# How can I read a C^13 NMR spectrum?

Feb 4, 2017

How many signals do you see?

#### Explanation:

If you see $\text{2,3,4,5}$ signals, there are $\text{2,3,4,5}$ different $\text{^13"C}$ environments. This may seem glib, but you can usually use symmetry to tell you how many signals you should observe in the $\text{^13"C{"""^1"H}}$ $\text{NMR}$ spectrum, and thereby decide a likely molecular structure.

Methane (when dissolved in a suitable solvent) should reasonably gives rise to one signal in its ""^13"C"{""^1"H"} $\text{NMR}$ spectrum. Why? Because there is only one chemical environment. Ethane, again should give rise to the ONE signal; this will occur at a different chemical shift to that of methane. Clearly, the methyl groups are symmetric, and should respond equally to radiation.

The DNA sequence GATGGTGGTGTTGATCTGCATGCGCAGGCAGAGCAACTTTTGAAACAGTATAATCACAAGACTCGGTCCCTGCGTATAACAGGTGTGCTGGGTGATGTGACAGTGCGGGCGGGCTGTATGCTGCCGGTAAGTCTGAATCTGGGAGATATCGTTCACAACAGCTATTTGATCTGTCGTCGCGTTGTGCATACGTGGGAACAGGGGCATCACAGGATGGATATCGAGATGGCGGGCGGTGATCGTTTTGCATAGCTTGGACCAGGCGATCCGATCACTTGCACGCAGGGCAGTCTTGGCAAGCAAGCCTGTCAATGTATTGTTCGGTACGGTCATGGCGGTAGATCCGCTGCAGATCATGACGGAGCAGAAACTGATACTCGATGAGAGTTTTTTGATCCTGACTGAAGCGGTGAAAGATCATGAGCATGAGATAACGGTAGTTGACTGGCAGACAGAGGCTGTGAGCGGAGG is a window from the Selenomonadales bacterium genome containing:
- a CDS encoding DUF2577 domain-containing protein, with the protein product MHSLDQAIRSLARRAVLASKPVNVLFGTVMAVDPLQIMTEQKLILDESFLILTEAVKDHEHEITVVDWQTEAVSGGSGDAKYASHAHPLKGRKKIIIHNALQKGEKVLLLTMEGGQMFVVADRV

When we go to propane, however, ${\text{H"_3"CCH"_2"CH}}_{3}$, the spectrum should give rise to TWO signals. Why? Because there are 2 chemical environments: $\text{(i) methyl}$, ${\text{CH}}_{3}$; and  "(ii) methylene", ${\text{CH}}_{2.}$ $\text{Butane}$, again should give rise to 2 signals. You will have to tell me why. $\text{Pentane,}$ ${\text{H"_3"C""{(CH"_2")"_3"}CH}}_{3}$ on the other hand, should give rise to 3 signals.

I cannot hope to tell you all you need to know about $\text{NMR spectroscopy}$ in a few sentences (for a start, I don't know everything), but for the moment forget about WHERE the absorptions come (this is something the experiment tells you), and consider HOW MANY absorptions there should be. Aspects of symmetry will help you here; it will also help you in relation to the $\text{^1"H}$ $\text{NMR spectrum}$.

So how many signals in the ""^13"C"{""^1"H"} $\text{NMR}$ spectrum should be seen for: $\left(i\right)$ $\text{H"_3"CCO"_2"H}$, $\left(i i\right)$, $\text{H"_3"CCH"_2"Cl}$, $\left(i i i\right)$ $\text{H"_3"CCH"_2"C"-="N}$, and $\left(i v\right)$, ${\text{H"_3"CCH"_2"CH"_2"CH"_2"CH}}_{3}$?